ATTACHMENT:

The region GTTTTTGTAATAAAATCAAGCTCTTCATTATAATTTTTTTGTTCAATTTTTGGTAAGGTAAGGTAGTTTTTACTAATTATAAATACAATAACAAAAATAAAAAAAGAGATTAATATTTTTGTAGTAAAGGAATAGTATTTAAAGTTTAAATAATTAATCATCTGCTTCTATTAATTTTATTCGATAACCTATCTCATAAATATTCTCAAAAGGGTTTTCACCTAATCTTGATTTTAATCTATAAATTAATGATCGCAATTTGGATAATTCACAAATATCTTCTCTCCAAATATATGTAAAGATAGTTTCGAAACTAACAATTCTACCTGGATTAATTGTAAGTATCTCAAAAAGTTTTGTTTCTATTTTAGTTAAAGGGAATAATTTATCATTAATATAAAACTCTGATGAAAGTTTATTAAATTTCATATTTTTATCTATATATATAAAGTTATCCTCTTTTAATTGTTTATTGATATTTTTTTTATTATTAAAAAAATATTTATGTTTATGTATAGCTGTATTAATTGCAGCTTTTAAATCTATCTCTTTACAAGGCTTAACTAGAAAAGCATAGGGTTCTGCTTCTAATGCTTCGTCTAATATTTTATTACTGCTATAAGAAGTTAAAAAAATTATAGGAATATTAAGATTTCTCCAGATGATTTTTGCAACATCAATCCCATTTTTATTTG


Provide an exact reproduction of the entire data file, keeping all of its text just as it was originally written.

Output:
The region GTTTTTGTAATAAAATCAAGCTCTTCATTATAATTTTTTTGTTCAATTTTTGGTAAGGTAAGGTAGTTTTTACTAATTATAAATACAATAACAAAAATAAAAAAAGAGATTAATATTTTTGTAGTAAAGGAATAGTATTTAAAGTTTAAATAATTAATCATCTGCTTCTATTAATTTTATTCGATAACCTATCTCATAAATATTCTCAAAAGGGTTTTCACCTAATCTTGATTTTAATCTATAAATTAATGATCGCAATTTGGATAATTCACAAATATCTTCTCTCCAAATATATGTAAAGATAGTTTCGAAACTAACAATTCTACCTGGATTAATTGTAAGTATCTCAAAAAGTTTTGTTTCTATTTTAGTTAAAGGGAATAATTTATCATTAATATAAAACTCTGATGAAAGTTTATTAAATTTCATATTTTTATCTATATATATAAAGTTATCCTCTTTTAATTGTTTATTGATATTTTTTTTATTATTAAAAAAATATTTATGTTTATGTATAGCTGTATTAATTGCAGCTTTTAAATCTATCTCTTTACAAGGCTTAACTAGAAAAGCATAGGGTTCTGCTTCTAATGCTTCGTCTAATATTTTATTACTGCTATAAGAAGTTAAAAAAATTATAGGAATATTAAGATTTCTCCAGATGATTTTTGCAACATCAATCCCATTTTTATTTG